What Schools Teach Us About Invisible Labor
Children and making a positive impact on their well-being is the true joy of teaching.
With that said, the life of an educator was hard prior to 2020. Already overworked and underpaid, a rise in social injustices, racial tension, and the global pandemic made the role almost impossible. It became clearer than ever that there’s a problem with the way we work.
The pandemic brought to light the interior, often silenced challenges and workload that classroom educators endure. At the start of online learning, the public offered praise to teachers. But as educators began to advocate for safer conditions for themselves, their colleagues, and their students, that praise quickly fizzled out.
The public taking back their expression of gratitude felt all too familiar to educators because it’s the same way the educational system treats them.
It seems that educational leaders only acknowledge the impact of teachers during a designated appreciation week. The rest of the time sweeping decisions are made with little educator input. This just goes to show that classroom educators must act as front line soldiers for every new initiative and too often become the scapegoats for any failed attempts at innovation.
It is our love for students and learning that allow the education system to exploit the labor of educators in this way. During my time in the classroom, the students were the best part of the job. Not only did I have the opportunity to teach, but I was able to be a continuous learner alongside my students. It’s what draws most to the profession, myself included.
But in order to keep effective educators in the classroom, things need to change.
Disparity in Education Across Race and Gender
Educator exploitation is seen most clearly in how the system compensates, evaluates, and sets expectations for teachers. As in other industries, it directly reflects the gender and race disparities in the profession and the broader society.
Historically, teachers have been seen as an extension of domestic labor, even referred to as “professional childcare.” These duties typically have been performed by women, which is why elementary schools tend to have mostly female teachers. However, as students age and progress to higher education, we tend to see more men in the educator role. This reinforces the idea that society only trusts adult learning to men.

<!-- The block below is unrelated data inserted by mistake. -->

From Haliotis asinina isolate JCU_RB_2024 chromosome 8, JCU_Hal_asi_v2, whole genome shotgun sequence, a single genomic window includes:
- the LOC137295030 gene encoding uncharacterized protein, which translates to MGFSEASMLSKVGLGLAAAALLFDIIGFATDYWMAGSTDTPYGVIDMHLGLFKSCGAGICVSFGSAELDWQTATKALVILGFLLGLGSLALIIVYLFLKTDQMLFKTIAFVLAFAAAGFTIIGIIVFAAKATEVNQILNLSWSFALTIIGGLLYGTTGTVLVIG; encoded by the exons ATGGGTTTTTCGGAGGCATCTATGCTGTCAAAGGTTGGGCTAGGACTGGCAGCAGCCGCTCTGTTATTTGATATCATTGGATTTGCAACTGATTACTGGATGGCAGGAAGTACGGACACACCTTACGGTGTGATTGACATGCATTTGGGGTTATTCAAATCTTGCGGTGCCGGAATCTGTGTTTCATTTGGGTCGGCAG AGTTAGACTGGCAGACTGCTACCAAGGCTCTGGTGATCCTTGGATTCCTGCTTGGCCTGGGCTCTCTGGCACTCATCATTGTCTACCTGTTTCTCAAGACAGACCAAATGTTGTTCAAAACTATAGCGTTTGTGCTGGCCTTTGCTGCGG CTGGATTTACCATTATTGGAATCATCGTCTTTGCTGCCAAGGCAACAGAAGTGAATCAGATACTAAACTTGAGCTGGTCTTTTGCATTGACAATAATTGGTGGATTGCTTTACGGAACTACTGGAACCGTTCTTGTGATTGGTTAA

Not only does this disparity apply to social status but to finances as well. Despite demands and expectations of the profession growing exponentially, the average teacher salaries have remained stagnant since the 1990s. Educators often work several hours a week that remain unaccounted for in their pay in order to be considered “effective.” Not only does their salary not adequately compensate them, in many cases, teachers bear out-of-pocket costs to meet both student needs and evaluation requirements.
Paying with Invisible Tax and Invisible Work
Due to the drastic demographic differences between educators and students in this country, teachers pay an invisible tax invisible tax alongside mounting pressure and low wages.
For educators of color, most notably African American men, this tax looks like being responsible for developing cultural competencies of colleagues and students, acting as disciplinarians for students of color, and building and sustaining mentor relationships with students of color. This work is an essential part of the job, but not often considered on a pathway to leadership. As a result, there’s an increased turnover rate for teachers of color who are too quickly burned out.